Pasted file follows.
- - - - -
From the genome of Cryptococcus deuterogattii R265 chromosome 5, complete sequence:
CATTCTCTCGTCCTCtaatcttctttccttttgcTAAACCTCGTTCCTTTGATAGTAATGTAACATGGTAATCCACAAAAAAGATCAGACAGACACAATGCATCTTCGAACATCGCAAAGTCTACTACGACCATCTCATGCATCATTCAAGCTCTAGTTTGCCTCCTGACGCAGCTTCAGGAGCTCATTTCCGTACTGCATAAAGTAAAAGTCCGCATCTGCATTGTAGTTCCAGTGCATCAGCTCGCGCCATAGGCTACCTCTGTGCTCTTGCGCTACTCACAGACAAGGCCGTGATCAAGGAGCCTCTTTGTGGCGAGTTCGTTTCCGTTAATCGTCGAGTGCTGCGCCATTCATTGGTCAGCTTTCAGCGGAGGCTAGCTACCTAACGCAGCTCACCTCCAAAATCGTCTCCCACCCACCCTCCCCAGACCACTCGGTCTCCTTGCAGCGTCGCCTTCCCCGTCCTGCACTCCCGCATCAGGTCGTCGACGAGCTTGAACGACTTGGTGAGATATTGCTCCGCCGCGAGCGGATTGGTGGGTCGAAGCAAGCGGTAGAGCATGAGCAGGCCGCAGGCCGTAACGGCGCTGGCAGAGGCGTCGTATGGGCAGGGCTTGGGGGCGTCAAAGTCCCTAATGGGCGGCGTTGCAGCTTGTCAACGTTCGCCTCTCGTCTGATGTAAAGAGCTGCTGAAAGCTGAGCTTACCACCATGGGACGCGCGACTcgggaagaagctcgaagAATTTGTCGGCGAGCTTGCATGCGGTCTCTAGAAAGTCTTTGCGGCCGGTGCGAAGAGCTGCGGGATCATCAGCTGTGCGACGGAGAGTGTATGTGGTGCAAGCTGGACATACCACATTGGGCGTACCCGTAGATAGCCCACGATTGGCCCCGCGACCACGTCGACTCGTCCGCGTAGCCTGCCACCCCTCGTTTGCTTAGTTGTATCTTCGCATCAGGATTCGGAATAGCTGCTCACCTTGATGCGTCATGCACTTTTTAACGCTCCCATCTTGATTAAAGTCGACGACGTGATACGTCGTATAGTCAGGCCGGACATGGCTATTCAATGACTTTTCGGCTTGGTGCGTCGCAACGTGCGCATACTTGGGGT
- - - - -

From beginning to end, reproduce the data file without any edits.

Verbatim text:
From the genome of Cryptococcus deuterogattii R265 chromosome 5, complete sequence:
CATTCTCTCGTCCTCtaatcttctttccttttgcTAAACCTCGTTCCTTTGATAGTAATGTAACATGGTAATCCACAAAAAAGATCAGACAGACACAATGCATCTTCGAACATCGCAAAGTCTACTACGACCATCTCATGCATCATTCAAGCTCTAGTTTGCCTCCTGACGCAGCTTCAGGAGCTCATTTCCGTACTGCATAAAGTAAAAGTCCGCATCTGCATTGTAGTTCCAGTGCATCAGCTCGCGCCATAGGCTACCTCTGTGCTCTTGCGCTACTCACAGACAAGGCCGTGATCAAGGAGCCTCTTTGTGGCGAGTTCGTTTCCGTTAATCGTCGAGTGCTGCGCCATTCATTGGTCAGCTTTCAGCGGAGGCTAGCTACCTAACGCAGCTCACCTCCAAAATCGTCTCCCACCCACCCTCCCCAGACCACTCGGTCTCCTTGCAGCGTCGCCTTCCCCGTCCTGCACTCCCGCATCAGGTCGTCGACGAGCTTGAACGACTTGGTGAGATATTGCTCCGCCGCGAGCGGATTGGTGGGTCGAAGCAAGCGGTAGAGCATGAGCAGGCCGCAGGCCGTAACGGCGCTGGCAGAGGCGTCGTATGGGCAGGGCTTGGGGGCGTCAAAGTCCCTAATGGGCGGCGTTGCAGCTTGTCAACGTTCGCCTCTCGTCTGATGTAAAGAGCTGCTGAAAGCTGAGCTTACCACCATGGGACGCGCGACTcgggaagaagctcgaagAATTTGTCGGCGAGCTTGCATGCGGTCTCTAGAAAGTCTTTGCGGCCGGTGCGAAGAGCTGCGGGATCATCAGCTGTGCGACGGAGAGTGTATGTGGTGCAAGCTGGACATACCACATTGGGCGTACCCGTAGATAGCCCACGATTGGCCCCGCGACCACGTCGACTCGTCCGCGTAGCCTGCCACCCCTCGTTTGCTTAGTTGTATCTTCGCATCAGGATTCGGAATAGCTGCTCACCTTGATGCGTCATGCACTTTTTAACGCTCCCATCTTGATTAAAGTCGACGACGTGATACGTCGTATAGTCAGGCCGGACATGGCTATTCAATGACTTTTCGGCTTGGTGCGTCGCAACGTGCGCATACTTGGGGT